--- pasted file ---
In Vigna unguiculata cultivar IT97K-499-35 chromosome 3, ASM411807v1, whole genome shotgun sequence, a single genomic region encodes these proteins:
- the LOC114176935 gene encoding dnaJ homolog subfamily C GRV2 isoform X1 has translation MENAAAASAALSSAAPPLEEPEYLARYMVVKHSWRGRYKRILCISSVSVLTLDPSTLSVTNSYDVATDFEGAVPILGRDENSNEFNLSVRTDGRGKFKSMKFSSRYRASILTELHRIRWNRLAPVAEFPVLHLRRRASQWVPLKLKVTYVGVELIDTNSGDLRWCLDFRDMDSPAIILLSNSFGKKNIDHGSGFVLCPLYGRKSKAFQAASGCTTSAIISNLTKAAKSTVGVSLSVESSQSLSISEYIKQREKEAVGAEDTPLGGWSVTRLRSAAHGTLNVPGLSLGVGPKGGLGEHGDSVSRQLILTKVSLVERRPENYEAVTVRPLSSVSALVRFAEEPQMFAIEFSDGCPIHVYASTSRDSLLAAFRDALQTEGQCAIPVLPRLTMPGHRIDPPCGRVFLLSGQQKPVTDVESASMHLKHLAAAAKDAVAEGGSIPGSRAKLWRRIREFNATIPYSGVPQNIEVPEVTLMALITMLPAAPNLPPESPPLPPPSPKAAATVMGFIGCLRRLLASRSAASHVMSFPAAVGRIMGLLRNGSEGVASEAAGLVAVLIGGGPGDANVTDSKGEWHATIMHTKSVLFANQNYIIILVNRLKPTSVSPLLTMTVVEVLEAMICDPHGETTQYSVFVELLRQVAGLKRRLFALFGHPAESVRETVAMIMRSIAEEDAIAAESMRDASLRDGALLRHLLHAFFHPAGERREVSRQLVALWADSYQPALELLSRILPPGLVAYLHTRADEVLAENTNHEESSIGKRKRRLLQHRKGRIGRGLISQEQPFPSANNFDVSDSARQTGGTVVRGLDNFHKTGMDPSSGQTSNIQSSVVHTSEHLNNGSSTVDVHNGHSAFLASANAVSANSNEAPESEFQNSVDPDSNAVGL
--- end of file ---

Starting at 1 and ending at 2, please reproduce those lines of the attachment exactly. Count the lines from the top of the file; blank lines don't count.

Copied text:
In Vigna unguiculata cultivar IT97K-499-35 chromosome 3, ASM411807v1, whole genome shotgun sequence, a single genomic region encodes these proteins:
- the LOC114176935 gene encoding dnaJ homolog subfamily C GRV2 isoform X1 has translation MENAAAASAALSSAAPPLEEPEYLARYMVVKHSWRGRYKRILCISSVSVLTLDPSTLSVTNSYDVATDFEGAVPILGRDENSNEFNLSVRTDGRGKFKSMKFSSRYRASILTELHRIRWNRLAPVAEFPVLHLRRRASQWVPLKLKVTYVGVELIDTNSGDLRWCLDFRDMDSPAIILLSNSFGKKNIDHGSGFVLCPLYGRKSKAFQAASGCTTSAIISNLTKAAKSTVGVSLSVESSQSLSISEYIKQREKEAVGAEDTPLGGWSVTRLRSAAHGTLNVPGLSLGVGPKGGLGEHGDSVSRQLILTKVSLVERRPENYEAVTVRPLSSVSALVRFAEEPQMFAIEFSDGCPIHVYASTSRDSLLAAFRDALQTEGQCAIPVLPRLTMPGHRIDPPCGRVFLLSGQQKPVTDVESASMHLKHLAAAAKDAVAEGGSIPGSRAKLWRRIREFNATIPYSGVPQNIEVPEVTLMALITMLPAAPNLPPESPPLPPPSPKAAATVMGFIGCLRRLLASRSAASHVMSFPAAVGRIMGLLRNGSEGVASEAAGLVAVLIGGGPGDANVTDSKGEWHATIMHTKSVLFANQNYIIILVNRLKPTSVSPLLTMTVVEVLEAMICDPHGETTQYSVFVELLRQVAGLKRRLFALFGHPAESVRETVAMIMRSIAEEDAIAAESMRDASLRDGALLRHLLHAFFHPAGERREVSRQLVALWADSYQPALELLSRILPPGLVAYLHTRADEVLAENTNHEESSIGKRKRRLLQHRKGRIGRGLISQEQPFPSANNFDVSDSARQTGGTVVRGLDNFHKTGMDPSSGQTSNIQSSVVHTSEHLNNGSSTVDVHNGHSAFLASANAVSANSNEAPESEFQNSVDPDSNAVGL